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Success and happiness after graduation begins during college

Release Date: October 2, 2015

Arlene Kaukus

“A successful career and a life of well-being is not something you think about after you get your diploma.”
Arlene Kaukus, director of career services
University at Buffalo

BUFFALO, N.Y. – Conscientious and savvy University at Buffalo students can prepare for a productive and fulfilling life after graduation — both professionally and personally — if they follow some basic guidelines that use their time in classes and out-of-the-classroom experiences to build a foundation for their future.

“A successful career and a life of well-being is not something you think about after you get your diploma,” says Arlene Kaukus, UB director of career services. “These are life goals and aspirations you start building from the moment you begin as a first-year student on campus. From the very beginning, you are creating a foundation of solid, meaningful relationships and lifelong habits that will contribute to your success in life.

“And you can significantly help your chances of reaching these goals and being the person you want to be if you recognize your life is an ongoing process,” she says.

With this in mind, Kaukus and her career services staff offer some useful guidelines to help students make the most of their college experience and gather essential skills — skills designed to pay off when they leave college and walk into what is oftentimes called “the real world.”

  • Immerse yourself. Preparing yourself for an amazing life requires that you immerse yourself in learning in and outside of the classroom. Seize the opportunity to develop your leadership skills by volunteering for a club or organization and step up to the plate in a leadership role. The best way to develop and hone your skills is by “doing.” Be inquisitive, explore and keep expanding your boundaries. Engage yourself in new activities or new groups that are outside your normal realm. Expanding these boundaries helps to expand your thinking and your awareness.
  • Start early. Career services encourages students at UB to be intentional in choosing out-of-classroom learning opportunities throughout their college experience. Recognize you must start early. Find an area in your first year where you can begin to engage in learning opportunities. Maybe it’s a part-time job on campus or join a student club. Don’t fall into the trap of believing that you begin to prepare only as you approach graduation.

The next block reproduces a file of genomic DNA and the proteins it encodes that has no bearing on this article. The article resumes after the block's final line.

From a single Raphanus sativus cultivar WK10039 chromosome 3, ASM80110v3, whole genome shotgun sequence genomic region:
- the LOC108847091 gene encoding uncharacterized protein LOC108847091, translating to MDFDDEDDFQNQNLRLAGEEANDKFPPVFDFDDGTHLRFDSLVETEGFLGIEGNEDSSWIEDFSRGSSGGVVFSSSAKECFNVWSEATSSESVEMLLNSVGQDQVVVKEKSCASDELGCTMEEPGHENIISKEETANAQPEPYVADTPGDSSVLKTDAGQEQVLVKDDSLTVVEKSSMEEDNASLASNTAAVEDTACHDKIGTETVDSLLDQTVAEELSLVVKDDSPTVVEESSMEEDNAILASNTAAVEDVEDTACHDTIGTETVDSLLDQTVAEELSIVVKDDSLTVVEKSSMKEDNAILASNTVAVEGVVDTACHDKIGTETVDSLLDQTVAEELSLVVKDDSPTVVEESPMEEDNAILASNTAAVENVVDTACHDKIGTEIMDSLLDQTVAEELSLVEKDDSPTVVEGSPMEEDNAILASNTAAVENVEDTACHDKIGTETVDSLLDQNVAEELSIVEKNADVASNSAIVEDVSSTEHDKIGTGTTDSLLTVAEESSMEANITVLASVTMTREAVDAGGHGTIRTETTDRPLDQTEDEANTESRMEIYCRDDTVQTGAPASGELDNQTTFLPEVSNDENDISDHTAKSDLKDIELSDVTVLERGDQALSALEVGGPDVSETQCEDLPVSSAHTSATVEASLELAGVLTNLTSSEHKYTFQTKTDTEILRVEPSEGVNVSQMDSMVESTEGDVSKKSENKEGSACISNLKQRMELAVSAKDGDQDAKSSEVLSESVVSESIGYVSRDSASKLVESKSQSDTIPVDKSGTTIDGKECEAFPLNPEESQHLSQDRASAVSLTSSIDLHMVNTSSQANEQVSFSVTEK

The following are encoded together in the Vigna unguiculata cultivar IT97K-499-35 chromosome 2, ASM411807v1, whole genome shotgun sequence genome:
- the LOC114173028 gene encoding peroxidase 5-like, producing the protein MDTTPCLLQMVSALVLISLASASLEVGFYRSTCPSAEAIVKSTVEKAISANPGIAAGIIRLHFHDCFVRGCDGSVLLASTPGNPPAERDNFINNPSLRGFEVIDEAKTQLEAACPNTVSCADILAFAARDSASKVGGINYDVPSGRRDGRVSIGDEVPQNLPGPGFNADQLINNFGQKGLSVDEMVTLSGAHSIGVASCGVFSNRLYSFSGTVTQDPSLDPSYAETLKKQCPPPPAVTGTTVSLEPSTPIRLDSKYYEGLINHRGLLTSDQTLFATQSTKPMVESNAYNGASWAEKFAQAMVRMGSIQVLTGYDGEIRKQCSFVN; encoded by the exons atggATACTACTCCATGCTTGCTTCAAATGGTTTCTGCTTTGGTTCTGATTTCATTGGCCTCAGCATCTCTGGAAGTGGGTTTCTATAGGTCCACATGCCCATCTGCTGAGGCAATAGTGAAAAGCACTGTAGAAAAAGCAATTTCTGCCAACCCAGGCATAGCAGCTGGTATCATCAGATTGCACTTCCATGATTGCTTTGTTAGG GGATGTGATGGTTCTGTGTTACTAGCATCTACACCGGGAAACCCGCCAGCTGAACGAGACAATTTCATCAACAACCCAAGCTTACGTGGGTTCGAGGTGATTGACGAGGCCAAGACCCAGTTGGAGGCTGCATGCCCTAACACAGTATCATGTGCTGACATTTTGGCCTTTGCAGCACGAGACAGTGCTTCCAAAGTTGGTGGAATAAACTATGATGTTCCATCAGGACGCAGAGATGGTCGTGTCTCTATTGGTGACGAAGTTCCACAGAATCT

• Build experiences over four years. Each opportunity and experience you engage in enables you to learn about yourself, explore your options and develop skills to prepare yourself for success after graduation. Every experience is an opportunity to hone your skills and build competencies.
  • Make connections. Building lasting relationships with peers, faculty and staff, alumni and mentors can open doors to opportunities you didn’t even know existed. Properly managed, each connection you make is a doorway to opportunity.
  • Use all resources available on campus. No discussion of campus resources would be complete without emphasizing the Career Office. Career Services at UB is a tremendous resource. In addition, many universities and colleges have offices that organize student clubs on campus, student governments, volunteer opportunities, mentoring opportunities and many others. Find out where those resources are on your campus and use them.
  • Build a plan. Make your plan happen, but remember to be flexible as life changes. Remember that college is a time of exploration and learning. The learning can be about yourself, yourself in the world and the world itself. It is only by experiencing these things that you can truly know the best fit for you. Students should take the time to develop a plan. But remember that adhering to a plan that does not align with who you are or what you are learning about yourself can be disconcerting. Reach out to people and resources you admire and who know you. Ask them to help you develop and refine your plan as you move through. Change is constant and inevitable. Recognizing that building a life plan requires continual adjustments will serve you well in life. Building the capacity to be resilient and nimble will make you better able to address and grow from the changes that are before you. It ultimately will result in a life of well-being.

Media Contact Information

Charles Anzalone
News Content Manager
Education, Educational Opportunity Center, Law,
Academies, Honors College, Student Activities

Tel: 716-645-4600
anzalon@buffalo.edu